The Minneapolis Foundation generously supports MinnPost's Community Sketchbook coverage. Learn why.

Bank’s decision to end wire transfers leaves Twin Cities’ immigrant community scrambling

The news that Merchants Bank announced to end of its business with remittance companies seems to have left thousands of African immigrants in Minnesota bewildered — and scrambling to find an alternative.

According to various reports, the California-based bank, which handles the majority of money wiring services from the United States to Somalia, Ethiopia, Kenya and other countries, will terminate the accounts today, Friday, Feb. 6.

“We regret to inform you that the bank has decided to exit its relationship with you at this time,” Merchants Bank stated in an e-mail last week. This means, thousands of Minnesota East African immigrants could find it hard to send money to their loved ones abroad.

Immigrant communities have strong ties with the families, friends and relatives they left behind in their native counties — and remittances from these immigrants are often used to fund basic necessities back home.

This closure will affect many African immigrants in Minnesota and elsewhere in the U.S. For example, a 2013 report describes what remittances mean to those in Somalia who have suffered from a prolonged civil war and chaos.   

The report states: “Remittances are a lifeline for many Somalis, providing them with a means to meet their immediate needs for food, shelter, clothing, and other basic necessities as well as open and sustain small businesses, send children to school, and invest in their communities.”

The report adds that Somali immigrants throughout the world send approximately $1.3 billion to their loved ones in Somalia — and about $215 million of that money comes from the Somali immigrants in the United States.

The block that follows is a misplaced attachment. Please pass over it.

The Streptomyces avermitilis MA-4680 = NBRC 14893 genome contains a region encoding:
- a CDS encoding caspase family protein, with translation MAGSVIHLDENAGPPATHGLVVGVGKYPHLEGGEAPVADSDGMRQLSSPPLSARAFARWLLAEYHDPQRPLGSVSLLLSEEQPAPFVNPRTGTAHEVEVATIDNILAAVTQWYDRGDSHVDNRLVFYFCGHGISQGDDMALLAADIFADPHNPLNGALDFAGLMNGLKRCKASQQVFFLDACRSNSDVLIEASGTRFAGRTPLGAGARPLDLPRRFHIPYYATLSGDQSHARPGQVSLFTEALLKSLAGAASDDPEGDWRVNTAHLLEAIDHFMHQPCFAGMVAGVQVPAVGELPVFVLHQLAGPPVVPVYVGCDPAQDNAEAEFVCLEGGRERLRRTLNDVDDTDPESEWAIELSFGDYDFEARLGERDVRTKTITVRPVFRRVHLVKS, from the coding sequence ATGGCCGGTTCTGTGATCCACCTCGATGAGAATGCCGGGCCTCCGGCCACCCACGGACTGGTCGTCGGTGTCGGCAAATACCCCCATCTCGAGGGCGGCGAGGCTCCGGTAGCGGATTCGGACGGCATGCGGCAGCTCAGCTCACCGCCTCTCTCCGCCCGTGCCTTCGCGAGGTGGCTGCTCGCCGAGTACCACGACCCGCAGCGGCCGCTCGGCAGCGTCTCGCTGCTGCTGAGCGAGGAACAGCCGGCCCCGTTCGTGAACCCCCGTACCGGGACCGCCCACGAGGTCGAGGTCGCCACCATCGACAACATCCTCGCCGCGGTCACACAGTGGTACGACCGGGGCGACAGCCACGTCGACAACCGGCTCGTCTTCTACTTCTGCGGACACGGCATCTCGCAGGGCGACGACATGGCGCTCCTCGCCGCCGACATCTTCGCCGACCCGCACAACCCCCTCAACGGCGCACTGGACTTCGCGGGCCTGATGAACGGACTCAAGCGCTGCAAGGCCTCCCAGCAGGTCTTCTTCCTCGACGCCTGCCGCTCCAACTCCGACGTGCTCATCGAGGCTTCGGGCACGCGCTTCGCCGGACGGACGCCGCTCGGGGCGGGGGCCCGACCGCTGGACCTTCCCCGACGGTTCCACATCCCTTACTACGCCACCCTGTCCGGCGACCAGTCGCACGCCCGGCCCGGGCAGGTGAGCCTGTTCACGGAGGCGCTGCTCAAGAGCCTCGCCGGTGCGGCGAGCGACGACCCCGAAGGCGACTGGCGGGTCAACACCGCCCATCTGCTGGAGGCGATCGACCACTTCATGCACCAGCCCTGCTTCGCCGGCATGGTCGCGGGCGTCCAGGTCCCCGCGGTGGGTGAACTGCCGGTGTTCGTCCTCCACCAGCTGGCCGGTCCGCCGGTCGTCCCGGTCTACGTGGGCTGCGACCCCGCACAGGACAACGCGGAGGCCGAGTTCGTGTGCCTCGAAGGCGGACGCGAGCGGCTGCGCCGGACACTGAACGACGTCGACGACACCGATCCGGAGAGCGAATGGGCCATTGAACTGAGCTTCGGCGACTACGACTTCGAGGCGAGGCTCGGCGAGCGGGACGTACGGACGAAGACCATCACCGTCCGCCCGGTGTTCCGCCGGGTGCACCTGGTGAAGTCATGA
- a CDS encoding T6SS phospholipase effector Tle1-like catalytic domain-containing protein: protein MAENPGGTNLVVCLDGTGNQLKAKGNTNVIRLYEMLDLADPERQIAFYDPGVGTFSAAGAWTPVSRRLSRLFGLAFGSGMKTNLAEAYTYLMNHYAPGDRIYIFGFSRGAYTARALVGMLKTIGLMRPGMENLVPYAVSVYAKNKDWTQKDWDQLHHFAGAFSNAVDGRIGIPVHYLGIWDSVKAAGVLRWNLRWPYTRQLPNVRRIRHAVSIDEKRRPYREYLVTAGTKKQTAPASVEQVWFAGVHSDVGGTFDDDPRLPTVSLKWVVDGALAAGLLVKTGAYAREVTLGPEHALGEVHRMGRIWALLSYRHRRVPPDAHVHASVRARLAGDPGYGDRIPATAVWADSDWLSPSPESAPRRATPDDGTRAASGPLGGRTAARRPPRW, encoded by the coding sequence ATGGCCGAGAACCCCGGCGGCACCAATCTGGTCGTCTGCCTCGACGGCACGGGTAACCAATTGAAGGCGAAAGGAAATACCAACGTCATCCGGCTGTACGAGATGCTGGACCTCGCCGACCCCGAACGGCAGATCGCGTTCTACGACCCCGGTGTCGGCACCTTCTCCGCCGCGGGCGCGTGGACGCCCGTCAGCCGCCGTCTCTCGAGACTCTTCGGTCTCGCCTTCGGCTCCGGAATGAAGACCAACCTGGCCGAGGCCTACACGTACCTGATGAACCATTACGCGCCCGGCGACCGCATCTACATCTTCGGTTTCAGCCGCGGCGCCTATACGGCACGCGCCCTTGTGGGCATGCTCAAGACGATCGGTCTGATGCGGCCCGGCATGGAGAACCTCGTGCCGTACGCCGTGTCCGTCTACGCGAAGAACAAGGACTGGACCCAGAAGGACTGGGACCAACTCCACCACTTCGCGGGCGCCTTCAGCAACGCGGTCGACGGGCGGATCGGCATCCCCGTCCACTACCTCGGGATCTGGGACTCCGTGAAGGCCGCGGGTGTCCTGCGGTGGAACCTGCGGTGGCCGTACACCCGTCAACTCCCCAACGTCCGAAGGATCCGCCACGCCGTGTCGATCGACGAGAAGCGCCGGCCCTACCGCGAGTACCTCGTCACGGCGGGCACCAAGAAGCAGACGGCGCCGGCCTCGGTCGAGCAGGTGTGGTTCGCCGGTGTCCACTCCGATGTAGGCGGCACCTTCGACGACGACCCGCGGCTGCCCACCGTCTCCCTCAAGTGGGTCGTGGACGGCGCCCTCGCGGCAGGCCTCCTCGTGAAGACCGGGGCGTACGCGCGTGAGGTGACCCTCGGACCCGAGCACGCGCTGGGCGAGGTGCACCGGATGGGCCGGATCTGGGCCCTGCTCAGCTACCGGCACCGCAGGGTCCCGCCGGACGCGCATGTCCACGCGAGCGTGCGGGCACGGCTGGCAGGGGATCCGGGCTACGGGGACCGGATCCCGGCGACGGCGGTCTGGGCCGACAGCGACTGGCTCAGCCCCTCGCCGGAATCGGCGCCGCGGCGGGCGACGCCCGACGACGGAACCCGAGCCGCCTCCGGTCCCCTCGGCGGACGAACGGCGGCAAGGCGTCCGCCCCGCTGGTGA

Rep. Keith Ellison
REUTERS/Esam Al-Fetori
Rep. Keith Ellison

The report continues: “These flows, facilitated by Somali-American money transfer operators, represent a significant share of Somalia’s economy and help reduce Somalia’s reliance on assistance from foreign governments and international organizations.”

“Ending remittances to Somalia is catastrophic for thousands of people in Minnesota and their family members who depend on the money their families send home to put food on the table and send their kids to school,” Rep. Keith Ellison said in a statement posted on Facebook. 

In recent years, however, U.S. authorities have learned about local cases involving money-laundering schemes, where people used remittance companies to funnel finances to the Somali-based Al-Shabab, an Islamist group linked Al-Qaeda.

At a time when an international crackdown against terrorism financing and money laundering is underway, U.S. banks are cutting ties with money transfer operators.

The money wiring system has became popular in the 1990s after civil war erupted in Somali — with the government collapsing and all the formal institutions vanishing, including the central bank.

Ibrahim Hirsi can be reached at Follow him on Twitter at @IHirsi.

You can also learn about all our free newsletter options.

Comments (4)

  1. Submitted by Greg Price on 02/06/2015 - 08:59 am.

    too bad…caught in the middle…

    Don’t knock the Merchants Bank…This is a direct result of
    federal anti-terrorist direction to minimize or eliminate terrorist financing from the US.

    We don’t know and can’t tell how much of this money is being diverted to terrorist causes…

    unfortunately for the recipents…they will pay the cost to get a legitimate , properly regulated money transfer system set up.

    We are protecting US citizens first…I have no problem with that….

  2. Submitted by Wolfram Ruhmann on 02/06/2015 - 09:40 am.

    What about bitcoin?

    I’ve seen some positive rumblings about bitcoin being used to cut the banks out of the remitance process altogether, with companies like BitPesa facilitating the process in Africa. In theory, someone converts dollars to bitcoin, sends their coin anywhere in the world, where it is then converted to the local currency. Supposedly this reduces money transfer fees significantly as well. Realistic or worth investigating?

  3. Submitted by Jesse Langanki on 02/06/2015 - 11:17 am.

    I’m sure things will work out. There are plenty of options such as Western Union.

  4. Submitted by Andy Dunn on 02/06/2015 - 03:28 pm.

    Probably not

    Exchange rates fluctuate for virtual currencies even more wildly than hard currency. Many people have lost 50%-75% of their initial investments over the last year alone because of the market.

Leave a Reply